And since it’s semantics I won’t further argue the point.

  • #15078 Reply

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    Having purchased my first real mountain bike while stationed in Mayport, FL, I’m inclined to say that no mountain is necessary. There were plenty of technical challanges (like dodging bananna spiders!) to keep you happy.

    I won’t deny that Pisgah is fun but I’m sure folks from other parts of the world will look at that 4,600 ft peak and not consider it a mountain but mearly a foothill.

    No mountains in Moab? Have you checked the profile for the Whole Enchalada ride (Burro Pass, Hazard, Kokopelli, Porcupine Singletrack, and Porcupine Rim)? (this description of the ride from the intraweb)This ride is 26.5 miles long, with 7000 vertical feet of downhill. It peaks at 11,200 feet in the La Sal Mountains and drops to the Colorado River. Climbing will total about 2000 feet.

    I will provide a personal account after the 1st week of Oct. 🙂

  • #15079 Reply

    Robb Sutton
    • Total Posts 0

    Mainly referring to the slick rock area. Enchalada descends for days…

  • #15080 Reply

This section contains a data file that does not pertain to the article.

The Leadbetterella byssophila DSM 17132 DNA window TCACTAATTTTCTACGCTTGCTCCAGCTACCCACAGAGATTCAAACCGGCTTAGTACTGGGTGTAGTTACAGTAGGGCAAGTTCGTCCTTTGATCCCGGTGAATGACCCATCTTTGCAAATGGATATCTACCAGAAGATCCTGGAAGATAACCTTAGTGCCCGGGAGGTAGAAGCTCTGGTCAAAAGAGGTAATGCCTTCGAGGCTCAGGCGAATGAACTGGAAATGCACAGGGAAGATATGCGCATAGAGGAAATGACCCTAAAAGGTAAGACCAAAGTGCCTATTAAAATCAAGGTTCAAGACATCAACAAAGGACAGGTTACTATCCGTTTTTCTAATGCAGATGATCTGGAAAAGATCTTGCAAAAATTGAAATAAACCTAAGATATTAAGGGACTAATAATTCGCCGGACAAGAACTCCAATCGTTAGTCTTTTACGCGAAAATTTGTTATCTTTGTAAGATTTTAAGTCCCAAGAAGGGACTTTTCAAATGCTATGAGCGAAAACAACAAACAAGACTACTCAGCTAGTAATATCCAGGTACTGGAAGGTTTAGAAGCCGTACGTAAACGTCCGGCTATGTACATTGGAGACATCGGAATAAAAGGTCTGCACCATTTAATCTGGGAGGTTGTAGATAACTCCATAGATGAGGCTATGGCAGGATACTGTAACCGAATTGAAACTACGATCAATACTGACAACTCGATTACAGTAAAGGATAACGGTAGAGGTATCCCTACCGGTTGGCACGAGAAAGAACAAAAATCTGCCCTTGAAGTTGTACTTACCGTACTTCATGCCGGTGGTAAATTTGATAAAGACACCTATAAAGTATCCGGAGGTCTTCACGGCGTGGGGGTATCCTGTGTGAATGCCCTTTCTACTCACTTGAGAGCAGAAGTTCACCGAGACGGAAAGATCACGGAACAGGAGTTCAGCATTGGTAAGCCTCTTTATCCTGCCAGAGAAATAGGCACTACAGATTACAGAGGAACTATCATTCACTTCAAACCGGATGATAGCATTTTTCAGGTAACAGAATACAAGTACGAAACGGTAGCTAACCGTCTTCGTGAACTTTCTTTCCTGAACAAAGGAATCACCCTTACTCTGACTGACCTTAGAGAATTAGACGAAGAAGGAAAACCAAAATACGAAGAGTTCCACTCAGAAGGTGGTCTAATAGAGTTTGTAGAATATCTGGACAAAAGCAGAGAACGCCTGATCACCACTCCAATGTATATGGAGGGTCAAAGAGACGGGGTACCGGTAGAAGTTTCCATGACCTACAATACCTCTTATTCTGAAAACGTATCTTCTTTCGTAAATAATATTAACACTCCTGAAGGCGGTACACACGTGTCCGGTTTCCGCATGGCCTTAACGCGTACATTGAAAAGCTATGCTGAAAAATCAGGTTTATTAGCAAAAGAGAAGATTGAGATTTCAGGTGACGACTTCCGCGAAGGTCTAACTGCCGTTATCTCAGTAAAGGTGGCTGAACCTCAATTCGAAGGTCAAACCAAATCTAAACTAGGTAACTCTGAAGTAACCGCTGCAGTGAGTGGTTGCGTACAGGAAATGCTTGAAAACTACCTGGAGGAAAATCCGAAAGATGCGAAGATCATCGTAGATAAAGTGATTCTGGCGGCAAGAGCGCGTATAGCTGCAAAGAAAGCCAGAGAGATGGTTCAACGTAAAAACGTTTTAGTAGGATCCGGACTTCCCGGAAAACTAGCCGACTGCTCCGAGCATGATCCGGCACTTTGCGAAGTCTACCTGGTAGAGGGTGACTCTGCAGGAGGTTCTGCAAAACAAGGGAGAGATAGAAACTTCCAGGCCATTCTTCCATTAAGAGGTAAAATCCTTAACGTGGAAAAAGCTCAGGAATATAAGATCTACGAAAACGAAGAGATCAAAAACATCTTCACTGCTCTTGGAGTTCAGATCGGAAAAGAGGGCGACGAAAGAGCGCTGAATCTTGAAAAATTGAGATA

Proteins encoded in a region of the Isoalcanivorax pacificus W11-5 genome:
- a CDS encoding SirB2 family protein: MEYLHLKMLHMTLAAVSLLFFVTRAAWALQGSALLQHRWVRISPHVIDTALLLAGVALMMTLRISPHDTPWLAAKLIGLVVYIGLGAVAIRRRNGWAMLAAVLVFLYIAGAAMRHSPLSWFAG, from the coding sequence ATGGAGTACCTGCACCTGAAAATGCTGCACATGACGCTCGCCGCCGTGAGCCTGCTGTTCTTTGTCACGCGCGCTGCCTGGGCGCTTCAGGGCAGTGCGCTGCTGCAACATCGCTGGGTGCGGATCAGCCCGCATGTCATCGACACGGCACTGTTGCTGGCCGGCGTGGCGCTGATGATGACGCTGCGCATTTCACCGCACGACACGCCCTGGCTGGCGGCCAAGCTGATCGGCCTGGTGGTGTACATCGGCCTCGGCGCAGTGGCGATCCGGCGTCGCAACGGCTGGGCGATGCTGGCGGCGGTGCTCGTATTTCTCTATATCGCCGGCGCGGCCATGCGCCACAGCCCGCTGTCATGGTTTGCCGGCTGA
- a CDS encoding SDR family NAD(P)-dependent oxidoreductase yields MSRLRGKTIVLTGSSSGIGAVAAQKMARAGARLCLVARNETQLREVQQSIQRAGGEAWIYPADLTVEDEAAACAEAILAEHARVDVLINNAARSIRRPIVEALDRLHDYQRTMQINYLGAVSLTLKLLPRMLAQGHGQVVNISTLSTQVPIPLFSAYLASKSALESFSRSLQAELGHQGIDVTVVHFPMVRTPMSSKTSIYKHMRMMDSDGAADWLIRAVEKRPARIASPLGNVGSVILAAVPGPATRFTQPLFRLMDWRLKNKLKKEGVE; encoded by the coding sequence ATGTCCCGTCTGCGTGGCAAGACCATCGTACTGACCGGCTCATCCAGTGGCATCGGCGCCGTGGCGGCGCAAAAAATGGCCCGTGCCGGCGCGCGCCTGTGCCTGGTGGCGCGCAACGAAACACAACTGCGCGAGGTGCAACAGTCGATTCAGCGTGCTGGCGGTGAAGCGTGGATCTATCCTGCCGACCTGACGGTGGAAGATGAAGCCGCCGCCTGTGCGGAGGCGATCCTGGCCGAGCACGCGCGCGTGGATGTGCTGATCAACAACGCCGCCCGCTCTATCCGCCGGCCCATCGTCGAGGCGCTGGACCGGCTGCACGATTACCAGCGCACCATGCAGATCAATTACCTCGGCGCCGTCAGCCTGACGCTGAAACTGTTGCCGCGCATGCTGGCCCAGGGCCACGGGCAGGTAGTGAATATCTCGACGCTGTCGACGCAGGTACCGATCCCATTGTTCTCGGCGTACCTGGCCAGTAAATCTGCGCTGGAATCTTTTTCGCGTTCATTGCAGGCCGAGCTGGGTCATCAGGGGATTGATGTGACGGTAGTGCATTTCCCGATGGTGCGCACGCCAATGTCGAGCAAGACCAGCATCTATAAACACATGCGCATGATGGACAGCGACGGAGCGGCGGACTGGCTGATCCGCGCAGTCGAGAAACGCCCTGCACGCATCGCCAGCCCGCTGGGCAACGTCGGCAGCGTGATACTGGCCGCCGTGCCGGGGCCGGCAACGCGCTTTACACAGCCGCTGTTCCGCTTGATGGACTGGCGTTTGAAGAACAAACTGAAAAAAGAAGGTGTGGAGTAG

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    A lot of the riding in the Midwest has steep, hundred-foot climbs, and lots of them. Thirty mile rides with 2500 feet of climbing are not uncommon if you know where to go.

  • #15081 Reply

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    I disagree.. Go ride Oleta or Markham in South Florida.. those trails are waaay more technical than a lot of the trails in Georgia. Got my ass handed to me big time at Oleta.

  • #15082 Reply

    Gregory Heil
    • Total Posts 0

    Did you read the whole article, specifically this sentence: “My opinion…while I define mountain biking as an off-road biking discipline that requires the mountain it its purest form…that doesn’t really matter. ”

    I agree with that statement. To achieve its purest form, mountain biking needs the mountain, but you can still get your offroad mtb fix in flatter areas.


  • #15083 Reply

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    I missed that part.. sorry bout that.

  • #15084 Reply

    • Total Posts 0

    I mostly do trail riding and XC. I call it off-road riding, because I rarely ride on an actual mountain. I kind of agree with the author, but honestly Who cares? Just get out and ride.

  • #15085 Reply

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    I live in Nevada which is the most mountainous state in the country next to Alaska. I’m located at the base of the Sierras near the Lake Tahoe area, and it’s hard to find a ride that doesn’t have big climbs associated with it. We sometimes ride as high as 9,000 ft. elevation.

    However…I see the wonderful photos of all the riding people are doing around the country. It’s so diverse! Sometimes I even get a little jealous at the flat rolling trails that some people have without the big mountains. To me, it’s all mountain biking. All you really need to mountain bike are some fat tires and some dirt!